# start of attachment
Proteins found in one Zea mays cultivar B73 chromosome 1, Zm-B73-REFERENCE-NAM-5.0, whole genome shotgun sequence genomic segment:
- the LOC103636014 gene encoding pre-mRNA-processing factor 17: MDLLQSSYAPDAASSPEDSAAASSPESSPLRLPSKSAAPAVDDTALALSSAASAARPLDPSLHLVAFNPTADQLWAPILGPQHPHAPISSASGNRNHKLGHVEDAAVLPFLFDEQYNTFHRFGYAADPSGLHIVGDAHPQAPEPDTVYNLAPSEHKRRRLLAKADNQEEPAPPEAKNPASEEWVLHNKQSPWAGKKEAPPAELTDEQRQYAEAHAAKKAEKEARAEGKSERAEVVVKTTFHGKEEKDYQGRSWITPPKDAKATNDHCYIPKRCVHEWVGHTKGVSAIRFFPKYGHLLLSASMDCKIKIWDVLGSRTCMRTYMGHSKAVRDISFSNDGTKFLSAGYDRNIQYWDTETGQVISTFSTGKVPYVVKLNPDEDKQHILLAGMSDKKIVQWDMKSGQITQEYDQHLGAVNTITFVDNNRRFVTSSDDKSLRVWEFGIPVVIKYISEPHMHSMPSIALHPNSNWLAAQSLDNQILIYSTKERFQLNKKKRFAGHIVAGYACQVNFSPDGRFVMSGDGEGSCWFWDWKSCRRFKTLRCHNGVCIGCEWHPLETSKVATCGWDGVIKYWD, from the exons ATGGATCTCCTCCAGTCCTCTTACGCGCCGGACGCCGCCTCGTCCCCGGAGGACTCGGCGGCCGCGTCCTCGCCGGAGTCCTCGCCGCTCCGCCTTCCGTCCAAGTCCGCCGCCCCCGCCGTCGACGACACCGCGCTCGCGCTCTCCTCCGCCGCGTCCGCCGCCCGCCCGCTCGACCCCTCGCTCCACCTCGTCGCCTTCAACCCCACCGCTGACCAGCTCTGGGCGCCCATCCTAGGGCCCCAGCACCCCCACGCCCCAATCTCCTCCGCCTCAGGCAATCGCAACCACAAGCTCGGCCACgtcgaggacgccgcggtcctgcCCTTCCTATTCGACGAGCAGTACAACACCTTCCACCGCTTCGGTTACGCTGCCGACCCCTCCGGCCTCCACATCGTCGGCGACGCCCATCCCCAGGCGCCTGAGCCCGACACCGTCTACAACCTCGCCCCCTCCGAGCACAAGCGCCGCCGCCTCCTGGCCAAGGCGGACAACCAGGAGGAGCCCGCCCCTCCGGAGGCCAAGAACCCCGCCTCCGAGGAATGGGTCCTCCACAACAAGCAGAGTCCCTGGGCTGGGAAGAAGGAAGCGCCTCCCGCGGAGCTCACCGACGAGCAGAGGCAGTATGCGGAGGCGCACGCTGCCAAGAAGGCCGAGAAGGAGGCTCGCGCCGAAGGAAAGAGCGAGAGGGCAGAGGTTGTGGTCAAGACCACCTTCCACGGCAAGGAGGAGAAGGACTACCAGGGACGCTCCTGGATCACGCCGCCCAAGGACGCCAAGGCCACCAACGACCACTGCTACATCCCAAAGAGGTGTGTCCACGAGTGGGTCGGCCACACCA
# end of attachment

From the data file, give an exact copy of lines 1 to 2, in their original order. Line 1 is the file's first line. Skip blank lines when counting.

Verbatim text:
Proteins found in one Zea mays cultivar B73 chromosome 1, Zm-B73-REFERENCE-NAM-5.0, whole genome shotgun sequence genomic segment:
- the LOC103636014 gene encoding pre-mRNA-processing factor 17: MDLLQSSYAPDAASSPEDSAAASSPESSPLRLPSKSAAPAVDDTALALSSAASAARPLDPSLHLVAFNPTADQLWAPILGPQHPHAPISSASGNRNHKLGHVEDAAVLPFLFDEQYNTFHRFGYAADPSGLHIVGDAHPQAPEPDTVYNLAPSEHKRRRLLAKADNQEEPAPPEAKNPASEEWVLHNKQSPWAGKKEAPPAELTDEQRQYAEAHAAKKAEKEARAEGKSERAEVVVKTTFHGKEEKDYQGRSWITPPKDAKATNDHCYIPKRCVHEWVGHTKGVSAIRFFPKYGHLLLSASMDCKIKIWDVLGSRTCMRTYMGHSKAVRDISFSNDGTKFLSAGYDRNIQYWDTETGQVISTFSTGKVPYVVKLNPDEDKQHILLAGMSDKKIVQWDMKSGQITQEYDQHLGAVNTITFVDNNRRFVTSSDDKSLRVWEFGIPVVIKYISEPHMHSMPSIALHPNSNWLAAQSLDNQILIYSTKERFQLNKKKRFAGHIVAGYACQVNFSPDGRFVMSGDGEGSCWFWDWKSCRRFKTLRCHNGVCIGCEWHPLETSKVATCGWDGVIKYWD, from the exons ATGGATCTCCTCCAGTCCTCTTACGCGCCGGACGCCGCCTCGTCCCCGGAGGACTCGGCGGCCGCGTCCTCGCCGGAGTCCTCGCCGCTCCGCCTTCCGTCCAAGTCCGCCGCCCCCGCCGTCGACGACACCGCGCTCGCGCTCTCCTCCGCCGCGTCCGCCGCCCGCCCGCTCGACCCCTCGCTCCACCTCGTCGCCTTCAACCCCACCGCTGACCAGCTCTGGGCGCCCATCCTAGGGCCCCAGCACCCCCACGCCCCAATCTCCTCCGCCTCAGGCAATCGCAACCACAAGCTCGGCCACgtcgaggacgccgcggtcctgcCCTTCCTATTCGACGAGCAGTACAACACCTTCCACCGCTTCGGTTACGCTGCCGACCCCTCCGGCCTCCACATCGTCGGCGACGCCCATCCCCAGGCGCCTGAGCCCGACACCGTCTACAACCTCGCCCCCTCCGAGCACAAGCGCCGCCGCCTCCTGGCCAAGGCGGACAACCAGGAGGAGCCCGCCCCTCCGGAGGCCAAGAACCCCGCCTCCGAGGAATGGGTCCTCCACAACAAGCAGAGTCCCTGGGCTGGGAAGAAGGAAGCGCCTCCCGCGGAGCTCACCGACGAGCAGAGGCAGTATGCGGAGGCGCACGCTGCCAAGAAGGCCGAGAAGGAGGCTCGCGCCGAAGGAAAGAGCGAGAGGGCAGAGGTTGTGGTCAAGACCACCTTCCACGGCAAGGAGGAGAAGGACTACCAGGGACGCTCCTGGATCACGCCGCCCAAGGACGCCAAGGCCACCAACGACCACTGCTACATCCCAAAGAGGTGTGTCCACGAGTGGGTCGGCCACACCA